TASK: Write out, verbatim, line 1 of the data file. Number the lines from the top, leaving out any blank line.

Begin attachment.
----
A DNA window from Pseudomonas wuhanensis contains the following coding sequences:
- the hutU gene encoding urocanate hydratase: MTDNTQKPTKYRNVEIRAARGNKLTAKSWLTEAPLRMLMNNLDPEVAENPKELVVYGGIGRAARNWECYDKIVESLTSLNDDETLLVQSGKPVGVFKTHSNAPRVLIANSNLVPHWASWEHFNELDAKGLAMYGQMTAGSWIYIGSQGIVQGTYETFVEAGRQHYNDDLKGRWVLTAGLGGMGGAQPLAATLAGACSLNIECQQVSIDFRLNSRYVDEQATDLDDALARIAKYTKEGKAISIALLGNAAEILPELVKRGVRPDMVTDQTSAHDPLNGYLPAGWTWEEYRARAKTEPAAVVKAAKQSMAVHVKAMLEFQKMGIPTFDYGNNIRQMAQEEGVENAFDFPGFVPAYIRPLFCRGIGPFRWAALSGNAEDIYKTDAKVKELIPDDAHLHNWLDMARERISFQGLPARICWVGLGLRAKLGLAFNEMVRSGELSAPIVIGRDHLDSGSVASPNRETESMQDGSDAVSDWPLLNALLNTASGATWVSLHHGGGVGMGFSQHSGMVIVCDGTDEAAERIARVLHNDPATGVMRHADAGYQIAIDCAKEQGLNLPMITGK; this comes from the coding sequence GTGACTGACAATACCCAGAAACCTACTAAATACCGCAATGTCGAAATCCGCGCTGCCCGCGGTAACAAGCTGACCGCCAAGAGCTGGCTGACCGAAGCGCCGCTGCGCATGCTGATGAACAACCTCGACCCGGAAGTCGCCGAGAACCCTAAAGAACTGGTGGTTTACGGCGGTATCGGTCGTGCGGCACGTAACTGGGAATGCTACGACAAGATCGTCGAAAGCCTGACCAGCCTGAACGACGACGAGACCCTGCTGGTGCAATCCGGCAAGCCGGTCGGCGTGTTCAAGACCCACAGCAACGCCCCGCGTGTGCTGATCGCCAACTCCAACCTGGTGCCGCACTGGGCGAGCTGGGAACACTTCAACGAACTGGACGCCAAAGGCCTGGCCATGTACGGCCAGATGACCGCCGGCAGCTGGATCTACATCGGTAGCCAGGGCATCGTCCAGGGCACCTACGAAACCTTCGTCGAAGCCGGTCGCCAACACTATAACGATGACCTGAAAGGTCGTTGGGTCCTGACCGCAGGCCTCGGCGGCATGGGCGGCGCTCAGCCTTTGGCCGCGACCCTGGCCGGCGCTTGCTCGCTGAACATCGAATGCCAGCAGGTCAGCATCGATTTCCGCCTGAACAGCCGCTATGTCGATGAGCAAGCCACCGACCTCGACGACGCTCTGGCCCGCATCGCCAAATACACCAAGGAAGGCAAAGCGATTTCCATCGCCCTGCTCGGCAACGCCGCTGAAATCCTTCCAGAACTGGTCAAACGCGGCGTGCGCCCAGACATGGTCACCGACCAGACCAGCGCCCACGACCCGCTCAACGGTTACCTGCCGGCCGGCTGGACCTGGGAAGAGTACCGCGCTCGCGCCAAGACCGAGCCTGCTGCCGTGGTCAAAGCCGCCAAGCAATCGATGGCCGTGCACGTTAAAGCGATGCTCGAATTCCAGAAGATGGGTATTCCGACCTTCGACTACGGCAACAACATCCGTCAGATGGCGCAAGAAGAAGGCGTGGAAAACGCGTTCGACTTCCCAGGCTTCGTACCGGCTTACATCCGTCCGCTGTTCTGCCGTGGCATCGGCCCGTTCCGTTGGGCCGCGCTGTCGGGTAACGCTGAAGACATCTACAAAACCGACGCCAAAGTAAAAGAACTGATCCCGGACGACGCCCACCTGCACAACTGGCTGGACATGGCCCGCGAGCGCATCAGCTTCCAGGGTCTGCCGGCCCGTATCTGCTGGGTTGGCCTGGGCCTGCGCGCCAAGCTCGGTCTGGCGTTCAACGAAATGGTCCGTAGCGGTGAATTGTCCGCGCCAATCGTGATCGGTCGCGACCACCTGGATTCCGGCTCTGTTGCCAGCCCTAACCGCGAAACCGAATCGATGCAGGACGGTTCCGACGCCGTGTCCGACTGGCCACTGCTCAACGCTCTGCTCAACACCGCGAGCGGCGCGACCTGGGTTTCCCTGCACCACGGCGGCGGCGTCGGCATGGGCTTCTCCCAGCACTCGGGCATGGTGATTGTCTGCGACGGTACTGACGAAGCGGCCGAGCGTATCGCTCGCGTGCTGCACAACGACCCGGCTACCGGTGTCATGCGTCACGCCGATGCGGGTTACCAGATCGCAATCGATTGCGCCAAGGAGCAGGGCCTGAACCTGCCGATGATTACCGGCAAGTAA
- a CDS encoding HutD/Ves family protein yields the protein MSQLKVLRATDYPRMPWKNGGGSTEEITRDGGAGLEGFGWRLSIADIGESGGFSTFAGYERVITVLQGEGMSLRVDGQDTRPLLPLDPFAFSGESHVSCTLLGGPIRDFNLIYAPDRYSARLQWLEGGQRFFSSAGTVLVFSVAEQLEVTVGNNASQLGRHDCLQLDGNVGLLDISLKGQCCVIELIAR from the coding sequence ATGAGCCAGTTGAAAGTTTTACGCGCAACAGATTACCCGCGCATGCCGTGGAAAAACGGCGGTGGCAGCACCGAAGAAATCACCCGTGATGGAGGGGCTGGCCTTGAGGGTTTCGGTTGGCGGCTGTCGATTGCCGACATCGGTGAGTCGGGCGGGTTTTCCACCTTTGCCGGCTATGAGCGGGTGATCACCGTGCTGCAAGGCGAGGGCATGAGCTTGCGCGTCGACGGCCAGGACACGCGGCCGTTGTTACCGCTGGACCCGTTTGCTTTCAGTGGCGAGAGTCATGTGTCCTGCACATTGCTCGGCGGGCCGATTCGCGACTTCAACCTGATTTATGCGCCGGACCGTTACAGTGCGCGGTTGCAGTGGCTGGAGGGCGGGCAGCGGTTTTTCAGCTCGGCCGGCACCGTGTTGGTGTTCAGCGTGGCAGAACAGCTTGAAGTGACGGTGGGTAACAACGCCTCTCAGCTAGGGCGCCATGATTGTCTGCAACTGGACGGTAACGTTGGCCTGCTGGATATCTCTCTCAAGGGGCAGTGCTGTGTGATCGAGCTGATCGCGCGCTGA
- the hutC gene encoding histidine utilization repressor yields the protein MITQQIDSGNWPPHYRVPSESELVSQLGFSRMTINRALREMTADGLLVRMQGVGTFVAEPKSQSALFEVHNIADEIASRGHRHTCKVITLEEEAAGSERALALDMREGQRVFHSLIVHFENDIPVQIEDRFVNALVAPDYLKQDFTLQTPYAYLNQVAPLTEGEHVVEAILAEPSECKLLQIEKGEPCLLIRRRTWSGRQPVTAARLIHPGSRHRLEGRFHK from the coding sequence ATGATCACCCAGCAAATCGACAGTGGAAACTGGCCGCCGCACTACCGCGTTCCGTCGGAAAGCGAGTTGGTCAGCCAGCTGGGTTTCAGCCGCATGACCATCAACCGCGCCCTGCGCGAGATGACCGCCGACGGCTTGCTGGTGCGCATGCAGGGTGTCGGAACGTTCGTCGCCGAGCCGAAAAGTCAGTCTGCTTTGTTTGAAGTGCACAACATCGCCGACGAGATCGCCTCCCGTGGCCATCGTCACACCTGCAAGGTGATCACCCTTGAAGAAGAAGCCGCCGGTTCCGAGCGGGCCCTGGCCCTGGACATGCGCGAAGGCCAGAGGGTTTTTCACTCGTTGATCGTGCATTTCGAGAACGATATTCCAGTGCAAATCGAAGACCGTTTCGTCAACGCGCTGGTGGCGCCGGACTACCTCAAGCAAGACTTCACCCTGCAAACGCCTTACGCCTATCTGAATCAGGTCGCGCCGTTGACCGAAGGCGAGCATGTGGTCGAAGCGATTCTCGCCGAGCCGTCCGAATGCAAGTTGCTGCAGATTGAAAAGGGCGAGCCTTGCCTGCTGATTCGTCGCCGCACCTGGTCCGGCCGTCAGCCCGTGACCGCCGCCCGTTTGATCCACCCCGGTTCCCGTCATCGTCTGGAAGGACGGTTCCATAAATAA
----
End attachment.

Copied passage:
A DNA window from Pseudomonas wuhanensis contains the following coding sequences: